- Jed Moch/Daily
By Stephen J. Nesbitt, Daily Sports Editor
Published October 9, 2011
EVANSTON — Nathan Anderson trudged up to Gate T at Ryan Field three hours before kickoff. He held a gallon of sweet tea in one hand and a bag of chips in the other.
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Nathan, a junior at Northwestern, lives for game day. But he’s stuck in a city that hardly has a football culture to speak of.
Nathan rarely sees a sellout at Ryan Field. The smallest stadium in the Big Ten seats a capacity crowd of 47,130 — a mere 62,771 less than at Michigan Stadium. He knew Saturday would be different, but it wouldn’t be pretty: Michigan was coming to town.
So he arrived three hours early to sit outside the student entrance, which opens 90 minutes before kickoff, and sat outside Gate T for hours, wishing to feel the typical college football atmosphere.
The minds are brilliant, the teams are good — but the two don’t mix. More students in Evanston stroll around in business suits on football Saturdays than in Wildcat purple.
Along the front of the stadium, a banner proclaims, “Northwestern: Chicago’s Big Ten Team.” This season, Illinois countered with a rival campaign to claim the Fighting Illini as “Kings of Chicago.”
In proximity, Northwestern is Chicago’s team. But in reality, due to the small student body, Northwestern has the second-fewest alumni living in the Chicagoland area of any Big Ten school.
In the early hours on Saturday morning, block ‘M’s lined the shoreline of Lake Michigan. Tailgates dotted every open parking lot on campus — all of them hoisting Michigan flags and tents.
Northwestern students receive football tickets as part of their tuition package — attendance is first come, first served. No one was there to battle Nathan, as he sipped his sweet tea and waited for the gate to swing open.
Once the cold lake wind and snow begin swirling over Evanston, Nathan said showing up an hour before the game would still guarantee a spot in the front 15 rows.
The Michigan game marked the first home game of the scholastic year with the students on campus for the fall semester. The situation for the team — and the fans — was clear:
If we don’t win this game, nobody will come back to the next one.
So they came. The stadium filled to the brim. An attendance of 47,330 was announced.
On the sidewalk bordering Central Street, directly in front of the stadium, a pair of Michigan fans were searching for tickets.
“I’ve got two for $180 each,” one scalper said.
“I went to the Michigan-Notre Dame game and got two for $150, man,” the fan said.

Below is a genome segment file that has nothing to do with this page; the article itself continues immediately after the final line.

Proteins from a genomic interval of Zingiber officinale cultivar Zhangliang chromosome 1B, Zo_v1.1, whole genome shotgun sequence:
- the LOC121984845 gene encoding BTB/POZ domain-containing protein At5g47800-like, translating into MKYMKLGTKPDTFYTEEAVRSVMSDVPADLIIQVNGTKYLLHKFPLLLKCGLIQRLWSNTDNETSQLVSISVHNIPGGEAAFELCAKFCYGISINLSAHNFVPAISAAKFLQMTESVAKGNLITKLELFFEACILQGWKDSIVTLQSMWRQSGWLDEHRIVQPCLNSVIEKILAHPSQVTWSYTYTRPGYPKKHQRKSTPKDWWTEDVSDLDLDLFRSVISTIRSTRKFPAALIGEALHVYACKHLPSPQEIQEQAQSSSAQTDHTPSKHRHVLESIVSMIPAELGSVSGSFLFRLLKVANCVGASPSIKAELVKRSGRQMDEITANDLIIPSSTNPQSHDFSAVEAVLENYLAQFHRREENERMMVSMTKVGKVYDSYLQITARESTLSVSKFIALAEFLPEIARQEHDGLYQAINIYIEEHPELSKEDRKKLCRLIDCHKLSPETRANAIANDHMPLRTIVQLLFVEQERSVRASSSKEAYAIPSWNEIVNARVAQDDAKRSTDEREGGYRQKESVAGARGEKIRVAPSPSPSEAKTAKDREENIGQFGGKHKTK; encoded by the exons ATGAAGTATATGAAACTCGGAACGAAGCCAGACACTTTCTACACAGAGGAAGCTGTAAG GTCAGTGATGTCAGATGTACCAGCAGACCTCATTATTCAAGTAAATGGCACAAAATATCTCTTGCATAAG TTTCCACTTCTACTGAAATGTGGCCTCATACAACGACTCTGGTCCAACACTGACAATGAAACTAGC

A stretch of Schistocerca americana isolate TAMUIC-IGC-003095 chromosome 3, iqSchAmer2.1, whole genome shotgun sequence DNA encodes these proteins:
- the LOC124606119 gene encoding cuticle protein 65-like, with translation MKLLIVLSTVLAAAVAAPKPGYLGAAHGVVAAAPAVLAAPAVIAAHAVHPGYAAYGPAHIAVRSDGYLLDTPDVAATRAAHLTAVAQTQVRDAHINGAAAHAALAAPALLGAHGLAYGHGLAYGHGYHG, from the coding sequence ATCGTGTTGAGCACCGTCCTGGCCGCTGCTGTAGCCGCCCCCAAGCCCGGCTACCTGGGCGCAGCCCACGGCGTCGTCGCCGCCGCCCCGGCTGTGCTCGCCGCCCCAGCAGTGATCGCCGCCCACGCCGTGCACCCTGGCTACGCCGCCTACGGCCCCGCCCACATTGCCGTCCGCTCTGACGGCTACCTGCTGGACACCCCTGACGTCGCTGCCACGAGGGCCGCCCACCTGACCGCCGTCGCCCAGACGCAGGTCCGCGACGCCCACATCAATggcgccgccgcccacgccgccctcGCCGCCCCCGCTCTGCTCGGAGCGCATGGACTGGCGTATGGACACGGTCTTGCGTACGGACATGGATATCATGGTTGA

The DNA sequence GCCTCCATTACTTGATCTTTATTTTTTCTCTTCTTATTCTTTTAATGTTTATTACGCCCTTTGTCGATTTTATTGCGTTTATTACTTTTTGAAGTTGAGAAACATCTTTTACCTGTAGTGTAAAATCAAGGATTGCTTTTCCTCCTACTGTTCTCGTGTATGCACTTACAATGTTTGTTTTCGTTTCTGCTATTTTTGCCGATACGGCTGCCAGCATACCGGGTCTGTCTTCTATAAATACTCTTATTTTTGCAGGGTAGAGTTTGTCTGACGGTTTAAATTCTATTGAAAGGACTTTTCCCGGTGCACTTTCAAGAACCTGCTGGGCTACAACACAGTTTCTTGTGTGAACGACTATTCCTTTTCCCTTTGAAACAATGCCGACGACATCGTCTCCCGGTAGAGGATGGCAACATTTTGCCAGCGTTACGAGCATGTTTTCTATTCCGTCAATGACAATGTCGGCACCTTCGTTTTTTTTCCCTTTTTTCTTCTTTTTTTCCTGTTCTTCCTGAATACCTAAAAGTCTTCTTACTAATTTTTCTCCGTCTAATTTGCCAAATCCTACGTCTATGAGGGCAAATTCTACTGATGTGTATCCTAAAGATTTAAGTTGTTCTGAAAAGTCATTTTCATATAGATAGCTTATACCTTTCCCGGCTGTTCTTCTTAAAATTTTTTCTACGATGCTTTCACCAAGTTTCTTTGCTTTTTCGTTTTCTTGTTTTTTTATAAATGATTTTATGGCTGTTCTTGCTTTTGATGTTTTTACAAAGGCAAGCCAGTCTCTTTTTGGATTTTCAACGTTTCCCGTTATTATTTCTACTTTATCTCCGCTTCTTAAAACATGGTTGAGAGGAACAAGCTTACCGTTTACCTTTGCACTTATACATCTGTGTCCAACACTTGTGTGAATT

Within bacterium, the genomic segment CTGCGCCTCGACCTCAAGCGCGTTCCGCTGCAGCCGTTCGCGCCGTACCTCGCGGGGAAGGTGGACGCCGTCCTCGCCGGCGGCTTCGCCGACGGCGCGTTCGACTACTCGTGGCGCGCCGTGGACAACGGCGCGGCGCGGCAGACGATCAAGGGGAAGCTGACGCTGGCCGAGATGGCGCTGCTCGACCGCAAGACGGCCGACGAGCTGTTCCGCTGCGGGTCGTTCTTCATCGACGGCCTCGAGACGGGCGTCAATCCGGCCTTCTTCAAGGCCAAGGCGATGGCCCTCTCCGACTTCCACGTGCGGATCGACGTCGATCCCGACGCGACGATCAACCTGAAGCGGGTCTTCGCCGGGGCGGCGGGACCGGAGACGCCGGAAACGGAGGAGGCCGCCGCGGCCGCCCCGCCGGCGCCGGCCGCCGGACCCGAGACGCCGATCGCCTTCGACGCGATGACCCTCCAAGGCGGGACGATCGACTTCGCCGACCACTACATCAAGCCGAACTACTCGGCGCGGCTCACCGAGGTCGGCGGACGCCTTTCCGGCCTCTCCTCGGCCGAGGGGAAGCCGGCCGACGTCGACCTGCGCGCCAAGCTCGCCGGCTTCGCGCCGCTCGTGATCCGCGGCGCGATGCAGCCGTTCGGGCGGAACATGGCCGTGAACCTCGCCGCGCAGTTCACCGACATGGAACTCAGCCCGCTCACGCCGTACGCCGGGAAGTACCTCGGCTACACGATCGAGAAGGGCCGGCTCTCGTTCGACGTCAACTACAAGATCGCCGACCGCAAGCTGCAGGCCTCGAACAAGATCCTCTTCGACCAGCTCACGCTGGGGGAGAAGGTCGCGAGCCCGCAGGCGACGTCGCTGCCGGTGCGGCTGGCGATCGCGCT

“Yeah, well this is a big game, too.”
Not for Michigan. But it was giant for Northwestern coach Pat Fitzgerald and Wildcat football.
The students and Northwestern faithful faced an opposing sideline nearly 70-percent filled with Michigan fans. That was hard. It was the Little Big House.
But then they suffered the same second-half heartbreak the Wildcats’ have conditioned them to expect.
In the post-game press conference, Fitzgerald knew what everyone was thinking. He ended his opening statement by pleading with students to return, to remember the first-half Wildcats.
“There was great fan support tonight, especially our students,” Fitzgerald said. “It was an absolutely outstanding environment, one not only that we thank them for but one we expect of them as we move forward.
“So we’ll see them back here in a couple weeks for homecoming.”
But many won’t be back.
Before the game, one student remarked on the student section’s 2011 T-shirts.
“We should have a new motto on them,” she said. “How about, ‘ All we do is almost win?’ ”
Michigan coach Brady Hoke doesn't have to coddle the student section. Fitzgerald has to coddle the entire fan base. Michigan students don’t have to be told by a head coach what is expected of them.
It’s almost hard to fathom a scenario where college students would choose not to attend a full slate of games they’ve already paid for. But that’s the Michigan difference — or one of them.
At Michigan, the expectations are from within, not beamed down from Hoke or Athletic Director Dave Brandon. It’s why Michigan, unlike Northwestern, has home-field advantage. It’s why every home game since November 8, 1975 has drawn a crowd of more than 100,000.
“It was a good environment, we just let our fans down,” said Northwestern quarterback Dan Persa. “We’ve got to play a lot better than that.”
The difference is that when the Wildcats let their fans down, they don’t come back.